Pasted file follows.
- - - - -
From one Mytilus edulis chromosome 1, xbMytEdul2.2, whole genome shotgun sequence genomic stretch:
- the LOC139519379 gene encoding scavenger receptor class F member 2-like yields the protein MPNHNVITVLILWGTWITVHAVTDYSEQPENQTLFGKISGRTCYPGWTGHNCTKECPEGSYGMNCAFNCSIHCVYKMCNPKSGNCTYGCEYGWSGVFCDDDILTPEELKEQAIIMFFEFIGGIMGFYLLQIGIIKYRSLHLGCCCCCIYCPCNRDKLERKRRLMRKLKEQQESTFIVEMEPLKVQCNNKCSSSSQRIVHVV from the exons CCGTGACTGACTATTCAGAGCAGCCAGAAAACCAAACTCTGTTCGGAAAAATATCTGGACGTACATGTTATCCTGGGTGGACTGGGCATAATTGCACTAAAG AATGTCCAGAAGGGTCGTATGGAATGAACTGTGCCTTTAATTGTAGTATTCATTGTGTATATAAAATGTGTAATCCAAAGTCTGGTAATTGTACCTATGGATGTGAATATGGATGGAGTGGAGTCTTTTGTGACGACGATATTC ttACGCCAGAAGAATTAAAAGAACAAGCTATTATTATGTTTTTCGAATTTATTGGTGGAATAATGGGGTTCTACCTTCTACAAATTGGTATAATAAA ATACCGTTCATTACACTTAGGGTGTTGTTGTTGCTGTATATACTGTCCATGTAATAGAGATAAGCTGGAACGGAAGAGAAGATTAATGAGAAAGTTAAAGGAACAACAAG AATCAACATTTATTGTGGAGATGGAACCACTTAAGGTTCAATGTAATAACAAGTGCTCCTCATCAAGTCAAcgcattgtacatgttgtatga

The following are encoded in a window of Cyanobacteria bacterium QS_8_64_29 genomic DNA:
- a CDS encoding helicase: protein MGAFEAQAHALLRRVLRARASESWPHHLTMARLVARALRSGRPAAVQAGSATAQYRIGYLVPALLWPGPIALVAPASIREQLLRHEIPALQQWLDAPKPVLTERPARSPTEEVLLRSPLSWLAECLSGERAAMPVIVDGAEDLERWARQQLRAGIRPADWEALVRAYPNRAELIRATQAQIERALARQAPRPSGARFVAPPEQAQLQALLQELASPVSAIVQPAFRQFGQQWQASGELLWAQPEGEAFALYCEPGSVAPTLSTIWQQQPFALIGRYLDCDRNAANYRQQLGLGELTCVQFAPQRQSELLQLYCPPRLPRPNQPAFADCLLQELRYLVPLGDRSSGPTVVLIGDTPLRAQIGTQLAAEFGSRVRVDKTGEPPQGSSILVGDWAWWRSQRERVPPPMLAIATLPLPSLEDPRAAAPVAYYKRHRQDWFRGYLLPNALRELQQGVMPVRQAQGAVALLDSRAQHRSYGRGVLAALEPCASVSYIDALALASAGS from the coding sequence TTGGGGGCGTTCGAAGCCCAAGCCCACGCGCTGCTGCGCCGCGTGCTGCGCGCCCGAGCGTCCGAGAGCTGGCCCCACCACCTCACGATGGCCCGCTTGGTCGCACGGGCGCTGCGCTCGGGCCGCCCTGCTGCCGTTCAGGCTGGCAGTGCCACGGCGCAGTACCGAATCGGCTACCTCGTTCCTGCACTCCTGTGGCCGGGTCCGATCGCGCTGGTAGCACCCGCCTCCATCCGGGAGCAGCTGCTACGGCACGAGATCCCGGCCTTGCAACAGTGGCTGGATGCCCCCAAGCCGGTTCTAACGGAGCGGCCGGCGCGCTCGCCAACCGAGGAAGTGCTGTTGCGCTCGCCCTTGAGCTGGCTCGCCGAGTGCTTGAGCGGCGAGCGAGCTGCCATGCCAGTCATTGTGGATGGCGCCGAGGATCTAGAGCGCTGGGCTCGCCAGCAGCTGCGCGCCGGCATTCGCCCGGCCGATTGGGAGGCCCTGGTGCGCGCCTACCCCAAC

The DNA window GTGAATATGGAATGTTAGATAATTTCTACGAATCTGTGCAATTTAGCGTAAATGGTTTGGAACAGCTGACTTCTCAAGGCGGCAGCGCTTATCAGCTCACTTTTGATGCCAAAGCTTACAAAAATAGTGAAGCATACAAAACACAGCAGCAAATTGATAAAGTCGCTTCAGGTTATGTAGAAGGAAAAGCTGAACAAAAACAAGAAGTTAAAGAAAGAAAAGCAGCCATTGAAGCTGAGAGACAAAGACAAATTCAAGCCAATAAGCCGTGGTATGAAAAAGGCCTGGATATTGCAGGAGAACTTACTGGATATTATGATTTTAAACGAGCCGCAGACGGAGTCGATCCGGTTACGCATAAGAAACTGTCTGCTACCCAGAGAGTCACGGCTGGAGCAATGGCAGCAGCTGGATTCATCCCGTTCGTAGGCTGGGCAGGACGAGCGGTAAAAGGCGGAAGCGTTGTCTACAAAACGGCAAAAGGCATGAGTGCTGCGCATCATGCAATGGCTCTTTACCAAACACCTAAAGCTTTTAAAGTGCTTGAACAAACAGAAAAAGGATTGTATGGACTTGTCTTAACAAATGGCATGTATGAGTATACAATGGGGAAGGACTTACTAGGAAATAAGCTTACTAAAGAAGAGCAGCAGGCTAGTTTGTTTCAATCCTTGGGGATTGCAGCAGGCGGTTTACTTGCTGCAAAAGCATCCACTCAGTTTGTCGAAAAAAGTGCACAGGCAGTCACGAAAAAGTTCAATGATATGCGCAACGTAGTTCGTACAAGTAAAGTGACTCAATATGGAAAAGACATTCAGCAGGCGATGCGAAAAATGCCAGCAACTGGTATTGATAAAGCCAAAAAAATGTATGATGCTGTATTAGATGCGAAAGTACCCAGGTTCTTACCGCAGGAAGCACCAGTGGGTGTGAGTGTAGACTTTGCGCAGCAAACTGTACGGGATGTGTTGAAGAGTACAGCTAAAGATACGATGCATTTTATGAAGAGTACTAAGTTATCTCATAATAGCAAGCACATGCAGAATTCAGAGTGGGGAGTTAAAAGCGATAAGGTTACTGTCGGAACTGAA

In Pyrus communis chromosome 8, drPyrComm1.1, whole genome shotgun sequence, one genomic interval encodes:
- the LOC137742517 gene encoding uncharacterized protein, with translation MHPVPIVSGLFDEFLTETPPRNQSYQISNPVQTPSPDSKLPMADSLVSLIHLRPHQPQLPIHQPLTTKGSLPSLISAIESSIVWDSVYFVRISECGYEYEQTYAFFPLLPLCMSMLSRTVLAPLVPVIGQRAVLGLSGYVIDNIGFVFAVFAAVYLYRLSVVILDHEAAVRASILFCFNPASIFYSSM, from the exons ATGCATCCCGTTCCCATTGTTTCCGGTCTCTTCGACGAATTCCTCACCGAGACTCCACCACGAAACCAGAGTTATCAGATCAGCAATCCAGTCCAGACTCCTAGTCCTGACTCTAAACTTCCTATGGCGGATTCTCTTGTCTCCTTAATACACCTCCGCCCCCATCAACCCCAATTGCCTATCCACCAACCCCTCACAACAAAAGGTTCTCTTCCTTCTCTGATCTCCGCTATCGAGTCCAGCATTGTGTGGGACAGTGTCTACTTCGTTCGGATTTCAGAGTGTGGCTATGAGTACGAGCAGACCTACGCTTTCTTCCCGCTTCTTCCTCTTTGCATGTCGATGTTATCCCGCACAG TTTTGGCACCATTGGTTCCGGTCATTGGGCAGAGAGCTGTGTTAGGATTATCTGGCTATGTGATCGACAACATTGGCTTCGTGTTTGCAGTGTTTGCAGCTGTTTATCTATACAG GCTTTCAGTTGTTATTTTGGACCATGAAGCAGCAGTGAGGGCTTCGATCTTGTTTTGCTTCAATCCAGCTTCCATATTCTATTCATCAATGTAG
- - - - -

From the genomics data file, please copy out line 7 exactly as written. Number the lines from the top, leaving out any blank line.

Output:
- the LOC137742517 gene encoding uncharacterized protein, with translation MHPVPIVSGLFDEFLTETPPRNQSYQISNPVQTPSPDSKLPMADSLVSLIHLRPHQPQLPIHQPLTTKGSLPSLISAIESSIVWDSVYFVRISECGYEYEQTYAFFPLLPLCMSMLSRTVLAPLVPVIGQRAVLGLSGYVIDNIGFVFAVFAAVYLYRLSVVILDHEAAVRASILFCFNPASIFYSSM, from the exons ATGCATCCCGTTCCCATTGTTTCCGGTCTCTTCGACGAATTCCTCACCGAGACTCCACCACGAAACCAGAGTTATCAGATCAGCAATCCAGTCCAGACTCCTAGTCCTGACTCTAAACTTCCTATGGCGGATTCTCTTGTCTCCTTAATACACCTCCGCCCCCATCAACCCCAATTGCCTATCCACCAACCCCTCACAACAAAAGGTTCTCTTCCTTCTCTGATCTCCGCTATCGAGTCCAGCATTGTGTGGGACAGTGTCTACTTCGTTCGGATTTCAGAGTGTGGCTATGAGTACGAGCAGACCTACGCTTTCTTCCCGCTTCTTCCTCTTTGCATGTCGATGTTATCCCGCACAG TTTTGGCACCATTGGTTCCGGTCATTGGGCAGAGAGCTGTGTTAGGATTATCTGGCTATGTGATCGACAACATTGGCTTCGTGTTTGCAGTGTTTGCAGCTGTTTATCTATACAG GCTTTCAGTTGTTATTTTGGACCATGAAGCAGCAGTGAGGGCTTCGATCTTGTTTTGCTTCAATCCAGCTTCCATATTCTATTCATCAATGTAG